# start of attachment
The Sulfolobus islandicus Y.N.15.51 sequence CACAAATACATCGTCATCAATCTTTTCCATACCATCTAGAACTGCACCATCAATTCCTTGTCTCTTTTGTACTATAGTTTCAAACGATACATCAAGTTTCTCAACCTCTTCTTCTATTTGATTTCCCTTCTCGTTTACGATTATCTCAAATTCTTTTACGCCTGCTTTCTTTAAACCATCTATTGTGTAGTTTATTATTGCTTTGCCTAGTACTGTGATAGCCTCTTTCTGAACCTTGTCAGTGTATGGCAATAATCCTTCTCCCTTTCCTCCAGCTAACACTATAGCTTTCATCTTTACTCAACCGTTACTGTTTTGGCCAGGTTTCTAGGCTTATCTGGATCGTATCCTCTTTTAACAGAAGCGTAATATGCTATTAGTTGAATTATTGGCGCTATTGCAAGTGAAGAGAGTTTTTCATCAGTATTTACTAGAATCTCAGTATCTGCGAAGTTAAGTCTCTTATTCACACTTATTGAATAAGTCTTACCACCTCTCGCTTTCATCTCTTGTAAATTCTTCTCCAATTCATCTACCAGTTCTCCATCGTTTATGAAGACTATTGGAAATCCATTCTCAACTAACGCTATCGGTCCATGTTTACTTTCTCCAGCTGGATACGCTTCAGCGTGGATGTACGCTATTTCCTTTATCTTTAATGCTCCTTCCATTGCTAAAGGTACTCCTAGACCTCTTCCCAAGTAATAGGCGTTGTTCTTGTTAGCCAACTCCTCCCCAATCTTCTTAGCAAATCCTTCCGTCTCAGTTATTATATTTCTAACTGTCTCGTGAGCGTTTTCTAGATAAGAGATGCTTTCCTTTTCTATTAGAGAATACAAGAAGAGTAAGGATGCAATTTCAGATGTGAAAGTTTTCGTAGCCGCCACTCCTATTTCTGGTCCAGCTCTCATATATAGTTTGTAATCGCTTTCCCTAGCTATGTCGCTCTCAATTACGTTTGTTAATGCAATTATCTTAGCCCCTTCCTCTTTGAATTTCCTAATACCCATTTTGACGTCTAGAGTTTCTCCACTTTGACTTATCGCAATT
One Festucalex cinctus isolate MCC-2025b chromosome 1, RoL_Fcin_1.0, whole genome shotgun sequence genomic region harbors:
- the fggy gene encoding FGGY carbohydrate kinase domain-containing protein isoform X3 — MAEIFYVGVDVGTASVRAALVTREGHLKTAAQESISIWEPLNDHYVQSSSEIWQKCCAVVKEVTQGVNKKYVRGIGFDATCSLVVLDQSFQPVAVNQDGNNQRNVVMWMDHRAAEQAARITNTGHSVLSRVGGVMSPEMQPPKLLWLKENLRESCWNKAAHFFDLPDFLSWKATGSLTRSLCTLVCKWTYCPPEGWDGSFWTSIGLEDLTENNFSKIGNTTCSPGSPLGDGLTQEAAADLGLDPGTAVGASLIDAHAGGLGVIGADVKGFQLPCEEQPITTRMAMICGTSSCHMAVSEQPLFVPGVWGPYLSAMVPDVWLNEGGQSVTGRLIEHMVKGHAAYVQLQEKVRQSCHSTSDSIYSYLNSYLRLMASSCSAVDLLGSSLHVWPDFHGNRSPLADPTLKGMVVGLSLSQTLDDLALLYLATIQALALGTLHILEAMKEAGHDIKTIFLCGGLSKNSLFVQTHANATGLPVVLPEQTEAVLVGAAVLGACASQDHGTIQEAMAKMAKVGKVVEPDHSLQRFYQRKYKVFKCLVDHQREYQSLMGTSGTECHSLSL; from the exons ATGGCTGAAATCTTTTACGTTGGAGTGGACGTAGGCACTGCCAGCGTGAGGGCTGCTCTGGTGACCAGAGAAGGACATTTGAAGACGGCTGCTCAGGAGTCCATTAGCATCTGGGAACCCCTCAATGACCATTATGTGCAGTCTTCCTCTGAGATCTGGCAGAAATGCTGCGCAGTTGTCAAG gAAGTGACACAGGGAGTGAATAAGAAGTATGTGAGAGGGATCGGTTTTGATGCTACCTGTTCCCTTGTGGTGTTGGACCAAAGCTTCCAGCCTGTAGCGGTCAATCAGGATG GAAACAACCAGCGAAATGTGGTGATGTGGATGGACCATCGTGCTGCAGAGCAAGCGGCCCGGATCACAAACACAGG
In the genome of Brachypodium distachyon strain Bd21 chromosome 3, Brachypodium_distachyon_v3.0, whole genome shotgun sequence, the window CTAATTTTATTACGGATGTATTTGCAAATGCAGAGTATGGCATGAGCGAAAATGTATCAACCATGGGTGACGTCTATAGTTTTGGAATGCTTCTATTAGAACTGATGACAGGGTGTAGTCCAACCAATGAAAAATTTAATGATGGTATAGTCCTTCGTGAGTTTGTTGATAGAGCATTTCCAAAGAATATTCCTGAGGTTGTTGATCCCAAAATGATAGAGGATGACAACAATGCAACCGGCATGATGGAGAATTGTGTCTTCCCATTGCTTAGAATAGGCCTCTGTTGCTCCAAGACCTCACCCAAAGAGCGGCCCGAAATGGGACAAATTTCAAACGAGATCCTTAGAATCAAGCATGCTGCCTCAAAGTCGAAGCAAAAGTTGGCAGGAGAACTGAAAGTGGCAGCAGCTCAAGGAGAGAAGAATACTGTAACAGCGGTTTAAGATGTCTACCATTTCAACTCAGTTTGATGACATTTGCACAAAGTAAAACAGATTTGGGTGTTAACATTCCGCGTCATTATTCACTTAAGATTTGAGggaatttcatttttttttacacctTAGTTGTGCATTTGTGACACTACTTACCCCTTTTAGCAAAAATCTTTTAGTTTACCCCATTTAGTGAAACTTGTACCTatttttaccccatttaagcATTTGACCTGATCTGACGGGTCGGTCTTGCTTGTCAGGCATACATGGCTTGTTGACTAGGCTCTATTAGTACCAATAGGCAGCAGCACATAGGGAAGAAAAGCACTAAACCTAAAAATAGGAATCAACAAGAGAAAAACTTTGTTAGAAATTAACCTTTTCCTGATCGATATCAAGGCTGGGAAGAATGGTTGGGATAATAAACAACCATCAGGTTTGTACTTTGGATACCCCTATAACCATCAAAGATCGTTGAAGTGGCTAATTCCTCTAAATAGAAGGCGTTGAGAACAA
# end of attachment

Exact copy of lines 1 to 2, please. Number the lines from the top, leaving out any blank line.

The Sulfolobus islandicus Y.N.15.51 sequence CACAAATACATCGTCATCAATCTTTTCCATACCATCTAGAACTGCACCATCAATTCCTTGTCTCTTTTGTACTATAGTTTCAAACGATACATCAAGTTTCTCAACCTCTTCTTCTATTTGATTTCCCTTCTCGTTTACGATTATCTCAAATTCTTTTACGCCTGCTTTCTTTAAACCATCTATTGTGTAGTTTATTATTGCTTTGCCTAGTACTGTGATAGCCTCTTTCTGAACCTTGTCAGTGTATGGCAATAATCCTTCTCCCTTTCCTCCAGCTAACACTATAGCTTTCATCTTTACTCAACCGTTACTGTTTTGGCCAGGTTTCTAGGCTTATCTGGATCGTATCCTCTTTTAACAGAAGCGTAATATGCTATTAGTTGAATTATTGGCGCTATTGCAAGTGAAGAGAGTTTTTCATCAGTATTTACTAGAATCTCAGTATCTGCGAAGTTAAGTCTCTTATTCACACTTATTGAATAAGTCTTACCACCTCTCGCTTTCATCTCTTGTAAATTCTTCTCCAATTCATCTACCAGTTCTCCATCGTTTATGAAGACTATTGGAAATCCATTCTCAACTAACGCTATCGGTCCATGTTTACTTTCTCCAGCTGGATACGCTTCAGCGTGGATGTACGCTATTTCCTTTATCTTTAATGCTCCTTCCATTGCTAAAGGTACTCCTAGACCTCTTCCCAAGTAATAGGCGTTGTTCTTGTTAGCCAACTCCTCCCCAATCTTCTTAGCAAATCCTTCCGTCTCAGTTATTATATTTCTAACTGTCTCGTGAGCGTTTTCTAGATAAGAGATGCTTTCCTTTTCTATTAGAGAATACAAGAAGAGTAAGGATGCAATTTCAGATGTGAAAGTTTTCGTAGCCGCCACTCCTATTTCTGGTCCAGCTCTCATATATAGTTTGTAATCGCTTTCCCTAGCTATGTCGCTCTCAATTACGTTTGTTAATGCAATTATCTTAGCCCCTTCCTCTTTGAATTTCCTAATACCCATTTTGACGTCTAGAGTTTCTCCACTTTGACTTATCGCAATT
One Festucalex cinctus isolate MCC-2025b chromosome 1, RoL_Fcin_1.0, whole genome shotgun sequence genomic region harbors: